We see many patients in our clinic with urgency and frequency. Sara, a 16-year-old girl, was referred to us by her urologist. She lives with her mother who divorced three times in recent years. Her mother recently lost her job with a local marketing firm. Sara voids every 30-60 minutes during the day and is up three times a night to void. She moves her bowels daily. She consumes two diet sodas and one glass of juice a day. She wears pads for fear of urinary incontinence if she can’t make it to the toilet quickly enough. She has begun missing school because of this problem. At her last teacher conferences, her teachers complained about her inattentiveness during class and her numerous requests to use the toilet during each class period. She avoids socializing after school and on weekends. Her friends have begun teasing her about her toileting pattern.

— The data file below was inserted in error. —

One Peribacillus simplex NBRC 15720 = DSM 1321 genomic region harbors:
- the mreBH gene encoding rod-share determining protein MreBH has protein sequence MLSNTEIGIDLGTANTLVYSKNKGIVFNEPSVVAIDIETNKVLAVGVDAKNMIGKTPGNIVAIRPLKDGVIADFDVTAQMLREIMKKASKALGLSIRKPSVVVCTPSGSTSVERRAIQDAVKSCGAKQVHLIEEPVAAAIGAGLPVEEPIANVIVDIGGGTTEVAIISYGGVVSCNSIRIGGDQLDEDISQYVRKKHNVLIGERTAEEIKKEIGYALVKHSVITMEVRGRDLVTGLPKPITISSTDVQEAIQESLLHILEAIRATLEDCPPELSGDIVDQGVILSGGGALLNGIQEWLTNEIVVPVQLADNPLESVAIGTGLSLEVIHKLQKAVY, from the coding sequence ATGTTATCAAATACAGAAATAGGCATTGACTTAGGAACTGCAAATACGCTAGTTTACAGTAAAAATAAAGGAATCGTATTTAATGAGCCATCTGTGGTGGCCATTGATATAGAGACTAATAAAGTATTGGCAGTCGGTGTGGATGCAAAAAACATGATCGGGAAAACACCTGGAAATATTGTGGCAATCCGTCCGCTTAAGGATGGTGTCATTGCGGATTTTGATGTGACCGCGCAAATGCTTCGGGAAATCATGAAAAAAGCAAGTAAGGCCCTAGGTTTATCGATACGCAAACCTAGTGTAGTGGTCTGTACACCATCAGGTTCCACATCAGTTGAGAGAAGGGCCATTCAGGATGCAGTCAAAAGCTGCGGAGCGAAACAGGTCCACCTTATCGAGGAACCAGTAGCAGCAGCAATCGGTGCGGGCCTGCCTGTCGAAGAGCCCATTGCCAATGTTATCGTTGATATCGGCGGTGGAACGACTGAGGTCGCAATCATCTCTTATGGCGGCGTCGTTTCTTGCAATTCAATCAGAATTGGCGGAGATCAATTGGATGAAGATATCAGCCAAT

Sara confided this to her pediatrician in a recent office visit and was referred to the local urologist, who determined through various tests that behavioral therapies and biofeedback would help.
Sara was evaluated in our clinic. She was educated in proper bladder function, good fluid choices and intake amounts, as well as how to achieve normal bladder behavior. Addtionally, she was instructed in urgency suppression techniques (relaxing, breathing, distracting and contracting the pelvic floor muscles to calm the bladder) and placed on a timed voiding schedule. Sara was evaluated with surface EMG biofeedback to assess her muscle function and coordination. As she contracted and relaxed her pelvic floor muscles, she could see a colorful graph on the computer screen.
Through the biofeedback evaluation, we were able to determine Sara’s pelvic muscle function, and relate her muscle function to her bladder control. By visualizing her muscle function in a comfortable, safe and interesting manner, Sara was able to learn how to make her pelvic muscles work effectively to restore normal bladder control.
Sara was given exercises to perform based on our findings from her biofeedback muscle assessment. She was asked to return one week later.